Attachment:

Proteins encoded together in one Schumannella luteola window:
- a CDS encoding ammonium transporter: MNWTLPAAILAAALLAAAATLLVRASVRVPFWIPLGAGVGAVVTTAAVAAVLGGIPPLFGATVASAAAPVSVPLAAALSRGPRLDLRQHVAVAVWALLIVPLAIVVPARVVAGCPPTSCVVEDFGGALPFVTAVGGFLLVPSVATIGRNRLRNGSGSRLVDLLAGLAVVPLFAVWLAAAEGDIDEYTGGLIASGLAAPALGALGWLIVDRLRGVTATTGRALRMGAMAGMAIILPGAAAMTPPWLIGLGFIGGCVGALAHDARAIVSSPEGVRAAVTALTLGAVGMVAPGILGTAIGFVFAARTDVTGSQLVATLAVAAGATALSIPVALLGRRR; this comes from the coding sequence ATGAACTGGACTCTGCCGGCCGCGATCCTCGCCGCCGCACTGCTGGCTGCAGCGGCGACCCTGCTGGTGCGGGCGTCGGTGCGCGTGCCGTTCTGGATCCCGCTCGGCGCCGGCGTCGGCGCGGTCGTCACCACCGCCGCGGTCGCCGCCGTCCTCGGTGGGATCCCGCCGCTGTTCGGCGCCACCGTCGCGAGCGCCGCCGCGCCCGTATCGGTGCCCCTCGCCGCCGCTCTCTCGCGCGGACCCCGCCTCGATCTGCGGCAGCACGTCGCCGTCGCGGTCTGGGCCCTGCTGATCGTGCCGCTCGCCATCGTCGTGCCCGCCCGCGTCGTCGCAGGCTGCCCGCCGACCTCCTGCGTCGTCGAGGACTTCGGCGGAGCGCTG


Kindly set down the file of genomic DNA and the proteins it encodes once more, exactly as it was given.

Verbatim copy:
Proteins encoded together in one Schumannella luteola window:
- a CDS encoding ammonium transporter: MNWTLPAAILAAALLAAAATLLVRASVRVPFWIPLGAGVGAVVTTAAVAAVLGGIPPLFGATVASAAAPVSVPLAAALSRGPRLDLRQHVAVAVWALLIVPLAIVVPARVVAGCPPTSCVVEDFGGALPFVTAVGGFLLVPSVATIGRNRLRNGSGSRLVDLLAGLAVVPLFAVWLAAAEGDIDEYTGGLIASGLAAPALGALGWLIVDRLRGVTATTGRALRMGAMAGMAIILPGAAAMTPPWLIGLGFIGGCVGALAHDARAIVSSPEGVRAAVTALTLGAVGMVAPGILGTAIGFVFAARTDVTGSQLVATLAVAAGATALSIPVALLGRRR; this comes from the coding sequence ATGAACTGGACTCTGCCGGCCGCGATCCTCGCCGCCGCACTGCTGGCTGCAGCGGCGACCCTGCTGGTGCGGGCGTCGGTGCGCGTGCCGTTCTGGATCCCGCTCGGCGCCGGCGTCGGCGCGGTCGTCACCACCGCCGCGGTCGCCGCCGTCCTCGGTGGGATCCCGCCGCTGTTCGGCGCCACCGTCGCGAGCGCCGCCGCGCCCGTATCGGTGCCCCTCGCCGCCGCTCTCTCGCGCGGACCCCGCCTCGATCTGCGGCAGCACGTCGCCGTCGCGGTCTGGGCCCTGCTGATCGTGCCGCTCGCCATCGTCGTGCCCGCCCGCGTCGTCGCAGGCTGCCCGCCGACCTCCTGCGTCGTCGAGGACTTCGGCGGAGCGCTG